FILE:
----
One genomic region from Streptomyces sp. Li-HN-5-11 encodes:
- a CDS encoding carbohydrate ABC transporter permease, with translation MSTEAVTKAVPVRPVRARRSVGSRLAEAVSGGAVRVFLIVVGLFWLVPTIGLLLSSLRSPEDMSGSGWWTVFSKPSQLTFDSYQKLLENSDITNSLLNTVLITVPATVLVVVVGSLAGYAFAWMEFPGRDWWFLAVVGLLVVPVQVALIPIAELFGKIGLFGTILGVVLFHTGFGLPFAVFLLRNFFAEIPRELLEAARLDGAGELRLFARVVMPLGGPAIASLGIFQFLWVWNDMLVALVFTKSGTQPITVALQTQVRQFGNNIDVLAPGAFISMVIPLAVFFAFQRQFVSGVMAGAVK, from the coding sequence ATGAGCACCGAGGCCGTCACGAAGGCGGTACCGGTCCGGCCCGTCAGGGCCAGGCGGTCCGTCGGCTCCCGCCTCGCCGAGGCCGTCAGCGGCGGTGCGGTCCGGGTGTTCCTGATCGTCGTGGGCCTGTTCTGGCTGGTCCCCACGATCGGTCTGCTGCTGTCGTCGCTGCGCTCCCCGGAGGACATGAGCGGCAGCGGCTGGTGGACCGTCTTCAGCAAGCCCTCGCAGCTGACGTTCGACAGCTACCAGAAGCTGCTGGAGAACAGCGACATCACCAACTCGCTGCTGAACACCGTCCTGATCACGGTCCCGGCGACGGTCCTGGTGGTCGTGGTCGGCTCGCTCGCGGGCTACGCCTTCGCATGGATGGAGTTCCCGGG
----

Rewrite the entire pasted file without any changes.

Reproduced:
One genomic region from Streptomyces sp. Li-HN-5-11 encodes:
- a CDS encoding carbohydrate ABC transporter permease, with translation MSTEAVTKAVPVRPVRARRSVGSRLAEAVSGGAVRVFLIVVGLFWLVPTIGLLLSSLRSPEDMSGSGWWTVFSKPSQLTFDSYQKLLENSDITNSLLNTVLITVPATVLVVVVGSLAGYAFAWMEFPGRDWWFLAVVGLLVVPVQVALIPIAELFGKIGLFGTILGVVLFHTGFGLPFAVFLLRNFFAEIPRELLEAARLDGAGELRLFARVVMPLGGPAIASLGIFQFLWVWNDMLVALVFTKSGTQPITVALQTQVRQFGNNIDVLAPGAFISMVIPLAVFFAFQRQFVSGVMAGAVK, from the coding sequence ATGAGCACCGAGGCCGTCACGAAGGCGGTACCGGTCCGGCCCGTCAGGGCCAGGCGGTCCGTCGGCTCCCGCCTCGCCGAGGCCGTCAGCGGCGGTGCGGTCCGGGTGTTCCTGATCGTCGTGGGCCTGTTCTGGCTGGTCCCCACGATCGGTCTGCTGCTGTCGTCGCTGCGCTCCCCGGAGGACATGAGCGGCAGCGGCTGGTGGACCGTCTTCAGCAAGCCCTCGCAGCTGACGTTCGACAGCTACCAGAAGCTGCTGGAGAACAGCGACATCACCAACTCGCTGCTGAACACCGTCCTGATCACGGTCCCGGCGACGGTCCTGGTGGTCGTGGTCGGCTCGCTCGCGGGCTACGCCTTCGCATGGATGGAGTTCCCGGG